The camp explores the outdoors, science, and technology. You don’t even need a Google account to sign up. As Google says, “Camp Google is designed to get kids outside exploring and experimenting with fun science activities.”

And did I mention the camp is free? Sign me up!

There are activities that even sound fun to me: Creating a magnifying glass to explore your backyard? Building crystals? Making a constellation for your bedroom? A levitation device for Space Week?

For budding chefs out there, the current Google Camp Space Week also allows them to participate in a cook off between two junior chefs competing to create a signature dish for astronauts in space. Kids will get a front row seat for all the fun and learn about how space food is made and what’s needed to survive in space.

Exploring a volcano? Google’s got that too, coming July 29t, and with an online escort by a National Park Ranger. Miss a week of camp for a real vacation? Content is there for you to experience the camp after the designated week.

The engineers at Google worked with prestigious educational organizations like Khan Academy and with content experts such as National Geographic Kids, NASA and the National Park Service to develop the excellent content that will get kids to see the potential science has.

The directions and lessons are fun, simple to understand and motivating.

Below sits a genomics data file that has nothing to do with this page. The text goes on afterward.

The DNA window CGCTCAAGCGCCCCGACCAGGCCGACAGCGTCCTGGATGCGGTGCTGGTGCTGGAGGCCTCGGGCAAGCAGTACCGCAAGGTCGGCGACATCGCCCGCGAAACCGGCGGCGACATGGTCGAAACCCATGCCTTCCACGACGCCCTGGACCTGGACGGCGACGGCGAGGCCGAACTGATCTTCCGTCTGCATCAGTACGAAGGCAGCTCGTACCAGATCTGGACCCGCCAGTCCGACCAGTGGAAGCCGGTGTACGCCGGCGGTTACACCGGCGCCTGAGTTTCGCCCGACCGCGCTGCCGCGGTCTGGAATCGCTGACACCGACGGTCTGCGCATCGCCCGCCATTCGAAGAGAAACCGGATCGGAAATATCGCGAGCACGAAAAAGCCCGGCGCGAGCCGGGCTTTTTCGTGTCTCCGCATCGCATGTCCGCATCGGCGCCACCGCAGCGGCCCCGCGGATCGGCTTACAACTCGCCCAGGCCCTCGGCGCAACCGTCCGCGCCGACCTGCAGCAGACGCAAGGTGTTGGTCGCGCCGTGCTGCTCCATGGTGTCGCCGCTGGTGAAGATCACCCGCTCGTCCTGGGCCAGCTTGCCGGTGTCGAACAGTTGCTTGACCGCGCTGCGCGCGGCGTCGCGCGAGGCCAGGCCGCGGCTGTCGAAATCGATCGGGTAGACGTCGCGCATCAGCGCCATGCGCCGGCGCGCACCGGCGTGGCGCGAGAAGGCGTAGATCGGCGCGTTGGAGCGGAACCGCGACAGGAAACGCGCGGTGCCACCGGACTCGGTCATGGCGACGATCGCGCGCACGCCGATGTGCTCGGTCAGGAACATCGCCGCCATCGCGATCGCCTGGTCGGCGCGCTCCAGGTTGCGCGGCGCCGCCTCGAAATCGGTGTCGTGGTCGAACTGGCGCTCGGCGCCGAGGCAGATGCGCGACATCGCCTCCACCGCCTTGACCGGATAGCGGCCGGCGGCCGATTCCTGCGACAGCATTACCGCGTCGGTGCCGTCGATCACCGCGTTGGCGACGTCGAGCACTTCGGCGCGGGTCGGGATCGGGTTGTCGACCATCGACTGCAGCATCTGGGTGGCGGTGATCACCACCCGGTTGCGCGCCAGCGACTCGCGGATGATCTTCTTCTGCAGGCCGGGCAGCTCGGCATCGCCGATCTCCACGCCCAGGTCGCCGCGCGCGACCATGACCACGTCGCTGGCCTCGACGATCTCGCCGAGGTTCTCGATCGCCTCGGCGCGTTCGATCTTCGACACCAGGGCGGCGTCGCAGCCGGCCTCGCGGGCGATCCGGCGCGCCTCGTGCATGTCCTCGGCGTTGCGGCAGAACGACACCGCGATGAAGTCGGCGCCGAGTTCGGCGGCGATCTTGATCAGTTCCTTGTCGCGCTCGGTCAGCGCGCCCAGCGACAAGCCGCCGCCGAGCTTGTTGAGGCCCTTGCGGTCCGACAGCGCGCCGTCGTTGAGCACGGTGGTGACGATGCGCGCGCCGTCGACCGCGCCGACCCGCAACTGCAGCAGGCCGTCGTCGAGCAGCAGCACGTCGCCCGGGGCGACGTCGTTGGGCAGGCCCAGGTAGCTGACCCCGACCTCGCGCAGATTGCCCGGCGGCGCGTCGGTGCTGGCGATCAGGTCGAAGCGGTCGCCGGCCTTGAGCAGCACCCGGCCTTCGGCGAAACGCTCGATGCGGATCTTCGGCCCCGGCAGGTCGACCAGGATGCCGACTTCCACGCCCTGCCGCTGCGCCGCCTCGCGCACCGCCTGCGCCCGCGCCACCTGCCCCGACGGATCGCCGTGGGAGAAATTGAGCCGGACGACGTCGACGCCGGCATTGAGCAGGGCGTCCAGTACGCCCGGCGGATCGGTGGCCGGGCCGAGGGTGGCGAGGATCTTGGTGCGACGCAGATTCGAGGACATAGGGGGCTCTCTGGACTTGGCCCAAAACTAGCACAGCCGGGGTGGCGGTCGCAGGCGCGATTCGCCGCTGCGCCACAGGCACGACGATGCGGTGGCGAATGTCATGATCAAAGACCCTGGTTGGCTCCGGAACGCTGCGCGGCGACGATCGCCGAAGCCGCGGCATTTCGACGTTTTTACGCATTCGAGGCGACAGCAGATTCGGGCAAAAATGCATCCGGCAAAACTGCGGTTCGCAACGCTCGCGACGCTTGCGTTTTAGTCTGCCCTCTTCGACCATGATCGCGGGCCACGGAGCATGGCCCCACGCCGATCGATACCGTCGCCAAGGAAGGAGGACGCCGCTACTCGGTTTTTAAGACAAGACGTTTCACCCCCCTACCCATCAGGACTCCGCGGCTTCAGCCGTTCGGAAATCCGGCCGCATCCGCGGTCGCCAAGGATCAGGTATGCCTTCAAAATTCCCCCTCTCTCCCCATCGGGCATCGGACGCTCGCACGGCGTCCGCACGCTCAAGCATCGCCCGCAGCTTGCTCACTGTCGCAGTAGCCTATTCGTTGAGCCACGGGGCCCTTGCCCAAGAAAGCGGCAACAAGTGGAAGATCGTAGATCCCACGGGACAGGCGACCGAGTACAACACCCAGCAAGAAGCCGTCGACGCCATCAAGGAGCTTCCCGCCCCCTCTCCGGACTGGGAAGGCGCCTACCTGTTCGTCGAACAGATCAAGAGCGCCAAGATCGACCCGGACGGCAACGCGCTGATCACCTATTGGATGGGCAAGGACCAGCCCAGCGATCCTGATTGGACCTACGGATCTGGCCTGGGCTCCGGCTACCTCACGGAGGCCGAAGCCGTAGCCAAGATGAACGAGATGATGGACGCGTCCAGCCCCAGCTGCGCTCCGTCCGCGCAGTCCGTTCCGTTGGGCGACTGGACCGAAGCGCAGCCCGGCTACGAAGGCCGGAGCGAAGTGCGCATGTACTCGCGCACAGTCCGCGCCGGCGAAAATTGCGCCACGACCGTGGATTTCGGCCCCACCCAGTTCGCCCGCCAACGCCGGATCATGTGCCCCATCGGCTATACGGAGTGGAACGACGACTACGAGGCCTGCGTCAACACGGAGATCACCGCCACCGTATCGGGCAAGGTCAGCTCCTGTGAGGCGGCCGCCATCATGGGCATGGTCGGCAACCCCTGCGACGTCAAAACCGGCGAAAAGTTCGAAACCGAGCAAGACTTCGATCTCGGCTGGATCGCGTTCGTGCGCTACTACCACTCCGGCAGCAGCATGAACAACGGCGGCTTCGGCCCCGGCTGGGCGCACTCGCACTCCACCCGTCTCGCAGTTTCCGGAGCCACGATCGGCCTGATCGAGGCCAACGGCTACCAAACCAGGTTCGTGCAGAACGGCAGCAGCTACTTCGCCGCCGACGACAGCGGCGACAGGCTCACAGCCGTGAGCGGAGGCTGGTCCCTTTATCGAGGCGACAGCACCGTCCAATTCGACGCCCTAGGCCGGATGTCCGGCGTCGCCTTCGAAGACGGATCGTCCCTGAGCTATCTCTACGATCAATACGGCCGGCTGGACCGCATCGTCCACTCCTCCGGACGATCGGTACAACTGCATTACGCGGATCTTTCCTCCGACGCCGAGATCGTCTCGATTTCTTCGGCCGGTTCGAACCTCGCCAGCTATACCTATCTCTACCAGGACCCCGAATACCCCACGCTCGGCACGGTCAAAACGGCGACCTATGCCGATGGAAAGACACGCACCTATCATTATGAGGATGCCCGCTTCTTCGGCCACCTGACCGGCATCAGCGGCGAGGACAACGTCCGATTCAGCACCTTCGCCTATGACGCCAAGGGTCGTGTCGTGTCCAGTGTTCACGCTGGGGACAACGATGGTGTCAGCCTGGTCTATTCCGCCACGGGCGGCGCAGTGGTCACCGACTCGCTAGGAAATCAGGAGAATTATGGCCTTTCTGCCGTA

All activities list supplies required (usually basic household items) and also specify when parental supervision that is required as well. With this camp, there are even completion badges too.

To me it seems like the perfect mix of technology and outside awareness with content and interactive engagement really designed to inspire the next generation to pursue science and technology.

I also would like to point out that it seems like a great way to encourage young girls to learn about and explore science and technology in a non-threatening and fun way.

Empowerment, engagement, and exercise…Good job Google!

7 tips for picking the right back to school device

When I was young, I remember watching episodes of Dr. Who and Star Trek and marveling at the flat screen monitors, tablets and wireless connectivity they portrayed.

I recently watched one of the original Star Trek movies and noticed how dated the technology looked. It seems that not only has technology delivered what was the vision of film makers but surpassed it. Our kids are growing up in a world that I never dreamed would be a reality.

The interesting part of this is that this hyper-connected is entirely normal for them. We as adults view it as connected, digital, devices and make it sound like a special part of life but to our kids it’s just life.